IPO Lockup Expiration
Part of the IPO underwriting agreement covered in the prospectus is the "lock-up period" which tends to be 180 days. Variations can and do occur due to "blackout" restrictions around earnings reports.
When a company comes public they offer a certain amount of shares. Once public this becomes the "float" and what trades in the market. Typically most of the shares offered are "primary" which means they are new shares sold by the company in exchange for cash. Sometimes there are "secondary" shares offered and these are from *existing* shareholders. Most existing shareholders do not sell in the IPO and are "locked up" until they are permitted to sell shares in the open market.
Often the release of these locked-up shares can pressure a stock. For example let's take a look at Editas Medicine (EDIT) which came public on February 3, 2016. Going forward 180 days that would make their lock-up release date August 1, 2016, which is coming up.
The Lock-Up Expiration Impact
Here is the lock-up statement from the Editas prospectus:
Upon expiration of the 180-day lock-up period described below, and disregarding any restrictions due to vesting, approximately 28,122,234 shares of our common stock will be eligible for sale under Rule 144, including shares eligible for resale immediately upon the closing of this offering as described above. We cannot estimate the number of shares of our common stock that our existing stockholders will elect to sell under Rule 144.
To put that in perspective the company sold just over 6 million shares in their IPO and have a float of about 36 million shares. So an incremental 28M shares coming to the market can certainly put some pressure on price.
Another step in the process of understanding lock-up expiration impact is to look at the existing shareholders. Here is the table of ownership from the prospectus:
As is typical for a VC-backed company most of the shares are owned by VC firms. VC firms all have different policies around how they handle their disposition of shares after a company is public but in general, they aim to sell or distribute them. They are after all in the business of making and growing private investments, not public ones.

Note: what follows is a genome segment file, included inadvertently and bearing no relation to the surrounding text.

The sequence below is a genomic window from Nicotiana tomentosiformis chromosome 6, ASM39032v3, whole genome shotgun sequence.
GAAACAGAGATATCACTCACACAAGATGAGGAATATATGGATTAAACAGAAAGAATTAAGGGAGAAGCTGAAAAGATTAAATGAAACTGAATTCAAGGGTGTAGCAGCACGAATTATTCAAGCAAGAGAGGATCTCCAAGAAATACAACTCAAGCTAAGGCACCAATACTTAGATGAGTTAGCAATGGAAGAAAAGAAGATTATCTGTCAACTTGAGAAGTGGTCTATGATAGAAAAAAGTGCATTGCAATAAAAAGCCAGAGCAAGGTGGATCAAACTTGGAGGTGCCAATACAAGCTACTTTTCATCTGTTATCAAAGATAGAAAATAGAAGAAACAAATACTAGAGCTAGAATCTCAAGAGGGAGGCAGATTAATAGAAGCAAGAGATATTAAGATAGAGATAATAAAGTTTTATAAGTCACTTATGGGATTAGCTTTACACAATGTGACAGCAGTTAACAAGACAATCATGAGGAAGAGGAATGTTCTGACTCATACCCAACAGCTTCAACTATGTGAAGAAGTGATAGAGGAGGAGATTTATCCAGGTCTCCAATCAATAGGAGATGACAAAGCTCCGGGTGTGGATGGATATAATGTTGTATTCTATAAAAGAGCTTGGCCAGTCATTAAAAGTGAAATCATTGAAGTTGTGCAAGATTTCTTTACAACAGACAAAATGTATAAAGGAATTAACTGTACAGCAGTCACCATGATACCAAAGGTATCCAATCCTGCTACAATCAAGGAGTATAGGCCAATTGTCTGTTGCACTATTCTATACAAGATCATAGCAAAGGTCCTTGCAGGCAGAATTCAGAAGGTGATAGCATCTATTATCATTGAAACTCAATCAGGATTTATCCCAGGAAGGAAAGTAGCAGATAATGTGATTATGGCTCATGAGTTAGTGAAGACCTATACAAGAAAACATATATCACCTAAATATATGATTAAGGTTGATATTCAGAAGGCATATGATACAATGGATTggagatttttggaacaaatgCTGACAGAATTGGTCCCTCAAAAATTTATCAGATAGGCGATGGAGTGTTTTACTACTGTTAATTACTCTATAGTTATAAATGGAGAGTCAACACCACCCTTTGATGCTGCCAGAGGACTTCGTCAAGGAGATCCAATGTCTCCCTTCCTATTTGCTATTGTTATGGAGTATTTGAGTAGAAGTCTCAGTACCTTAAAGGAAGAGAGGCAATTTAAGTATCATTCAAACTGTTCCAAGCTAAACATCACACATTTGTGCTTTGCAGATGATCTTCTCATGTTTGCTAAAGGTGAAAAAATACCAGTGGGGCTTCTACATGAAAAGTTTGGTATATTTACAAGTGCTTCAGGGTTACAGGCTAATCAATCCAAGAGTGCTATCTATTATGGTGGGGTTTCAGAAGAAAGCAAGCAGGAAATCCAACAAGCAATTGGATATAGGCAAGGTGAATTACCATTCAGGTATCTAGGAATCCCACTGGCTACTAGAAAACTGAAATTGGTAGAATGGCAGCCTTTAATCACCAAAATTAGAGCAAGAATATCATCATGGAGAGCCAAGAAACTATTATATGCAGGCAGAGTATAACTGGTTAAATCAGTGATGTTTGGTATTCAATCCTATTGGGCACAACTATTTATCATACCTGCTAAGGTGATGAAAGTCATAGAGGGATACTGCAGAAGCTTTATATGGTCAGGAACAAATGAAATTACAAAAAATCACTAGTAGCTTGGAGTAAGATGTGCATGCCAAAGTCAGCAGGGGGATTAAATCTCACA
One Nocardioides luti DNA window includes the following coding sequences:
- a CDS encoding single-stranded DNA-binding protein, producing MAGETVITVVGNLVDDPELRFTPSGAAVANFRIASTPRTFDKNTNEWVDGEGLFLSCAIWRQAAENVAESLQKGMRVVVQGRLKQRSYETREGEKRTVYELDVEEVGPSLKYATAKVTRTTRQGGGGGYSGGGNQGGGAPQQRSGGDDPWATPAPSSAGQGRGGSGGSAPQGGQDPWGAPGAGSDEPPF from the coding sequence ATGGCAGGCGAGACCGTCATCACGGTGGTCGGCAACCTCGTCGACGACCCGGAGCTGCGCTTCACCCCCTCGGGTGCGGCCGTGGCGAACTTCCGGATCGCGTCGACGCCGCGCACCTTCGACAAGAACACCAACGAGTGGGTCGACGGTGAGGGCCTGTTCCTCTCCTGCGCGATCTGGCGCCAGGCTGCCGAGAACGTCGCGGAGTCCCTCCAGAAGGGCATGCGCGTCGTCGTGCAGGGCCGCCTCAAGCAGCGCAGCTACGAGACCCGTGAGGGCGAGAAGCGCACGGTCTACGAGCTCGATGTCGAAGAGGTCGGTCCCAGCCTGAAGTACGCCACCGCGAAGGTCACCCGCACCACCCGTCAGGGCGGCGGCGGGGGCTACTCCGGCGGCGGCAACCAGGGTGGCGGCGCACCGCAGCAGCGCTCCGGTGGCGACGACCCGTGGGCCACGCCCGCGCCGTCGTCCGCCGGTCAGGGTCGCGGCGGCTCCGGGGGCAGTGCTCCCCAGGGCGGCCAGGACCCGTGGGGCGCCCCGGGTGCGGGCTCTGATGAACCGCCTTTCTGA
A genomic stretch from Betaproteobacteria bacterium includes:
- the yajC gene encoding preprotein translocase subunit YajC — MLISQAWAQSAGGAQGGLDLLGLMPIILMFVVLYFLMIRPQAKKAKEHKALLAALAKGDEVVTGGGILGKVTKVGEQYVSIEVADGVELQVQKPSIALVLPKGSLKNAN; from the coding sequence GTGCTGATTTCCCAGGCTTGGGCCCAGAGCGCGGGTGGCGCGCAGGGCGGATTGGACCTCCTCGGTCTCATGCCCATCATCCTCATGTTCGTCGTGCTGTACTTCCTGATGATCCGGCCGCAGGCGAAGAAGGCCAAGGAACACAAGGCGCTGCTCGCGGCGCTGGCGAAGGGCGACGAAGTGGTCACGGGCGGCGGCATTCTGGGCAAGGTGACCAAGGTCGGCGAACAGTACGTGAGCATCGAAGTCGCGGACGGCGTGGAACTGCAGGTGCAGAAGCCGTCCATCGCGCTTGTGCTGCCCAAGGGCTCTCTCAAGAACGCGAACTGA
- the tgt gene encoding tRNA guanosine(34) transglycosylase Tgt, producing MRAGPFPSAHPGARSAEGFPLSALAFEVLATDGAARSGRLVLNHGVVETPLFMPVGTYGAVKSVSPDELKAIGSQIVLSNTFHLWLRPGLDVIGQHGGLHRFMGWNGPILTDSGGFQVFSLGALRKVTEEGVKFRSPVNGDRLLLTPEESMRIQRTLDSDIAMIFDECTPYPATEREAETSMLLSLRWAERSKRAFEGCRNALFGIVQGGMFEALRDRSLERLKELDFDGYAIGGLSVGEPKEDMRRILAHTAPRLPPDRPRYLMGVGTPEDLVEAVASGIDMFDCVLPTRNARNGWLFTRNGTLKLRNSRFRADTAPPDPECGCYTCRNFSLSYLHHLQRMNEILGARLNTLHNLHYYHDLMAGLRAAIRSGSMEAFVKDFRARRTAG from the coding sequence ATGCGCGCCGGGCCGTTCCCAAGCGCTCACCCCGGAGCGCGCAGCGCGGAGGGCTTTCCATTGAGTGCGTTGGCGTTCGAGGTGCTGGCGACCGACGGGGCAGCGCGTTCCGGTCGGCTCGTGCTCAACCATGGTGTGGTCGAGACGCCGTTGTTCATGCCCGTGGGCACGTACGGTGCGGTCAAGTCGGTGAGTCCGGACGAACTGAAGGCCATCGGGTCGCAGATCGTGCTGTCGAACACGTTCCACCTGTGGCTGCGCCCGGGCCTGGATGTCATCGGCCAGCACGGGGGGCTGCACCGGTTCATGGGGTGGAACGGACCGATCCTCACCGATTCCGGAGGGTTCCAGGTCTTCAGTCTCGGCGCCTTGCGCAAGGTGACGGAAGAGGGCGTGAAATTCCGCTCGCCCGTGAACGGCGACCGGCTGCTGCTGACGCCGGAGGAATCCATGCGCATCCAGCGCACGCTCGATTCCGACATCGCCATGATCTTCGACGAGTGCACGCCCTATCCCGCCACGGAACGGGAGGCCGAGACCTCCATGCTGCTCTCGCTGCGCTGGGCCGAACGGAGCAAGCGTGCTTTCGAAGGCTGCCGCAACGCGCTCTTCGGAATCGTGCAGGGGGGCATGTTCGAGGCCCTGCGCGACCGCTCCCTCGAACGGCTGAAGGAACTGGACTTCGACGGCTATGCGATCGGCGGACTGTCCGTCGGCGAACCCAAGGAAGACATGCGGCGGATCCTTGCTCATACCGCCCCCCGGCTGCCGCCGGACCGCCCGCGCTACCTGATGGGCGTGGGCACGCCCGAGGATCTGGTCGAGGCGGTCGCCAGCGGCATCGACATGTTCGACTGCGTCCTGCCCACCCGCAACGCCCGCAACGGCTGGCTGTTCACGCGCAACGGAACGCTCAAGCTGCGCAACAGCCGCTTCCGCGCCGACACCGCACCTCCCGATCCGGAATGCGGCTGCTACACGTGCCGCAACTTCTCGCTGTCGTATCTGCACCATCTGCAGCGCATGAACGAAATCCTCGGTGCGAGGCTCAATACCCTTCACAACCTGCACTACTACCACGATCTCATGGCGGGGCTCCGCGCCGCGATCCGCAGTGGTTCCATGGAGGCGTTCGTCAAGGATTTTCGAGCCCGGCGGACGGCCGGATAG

Organized Secondary Offerings
Sometimes a company and its bankers will jump in front of the scheduled expiration of the lock-up agreement and announce a secondary stock offering. Sometimes with a roadshow by the management team. This can help the shares coming out find new homes with large institutional investors. In some cases, they add a few primary shares too in order to raise capital, especially if the share price has increased substantially from the IPO. If the company is smart they also will add a bank or two to the cover in order to expand their research coverage. It's dumb not to do it.
On announcement these transactions tend to send the stock down a few percentage points. It often recovers during and post the deal process. Generally speaking an organized transaction compresses the stock action (drop then recover) versus the slow bleeding that a general release of shares has on the market.
How we look at lock-up expiration
Every situation is unique in terms of the stock - how strong is the story? how much have the shares appreciated? are we in a "risk on" or a "risk off" market environment? Generally though the expiration of a lock-up is either 1) a chance to buy a leading new company at a discount or 2) a chance to short a weak or mediocre company before earlier investors rush for the exits. Because lock-up expiration can be a sliding window depending on quiet periods and blackout dates imposed by the company we tend to look at them two to four weeks out.
Sometimes shares find a level before lockup expiration and they may be less volatile around this period if all other things are equal. For example as the chart on EDIT demonstrates, the shares have been steady at $25 after the IPO hype and stock initiations are over.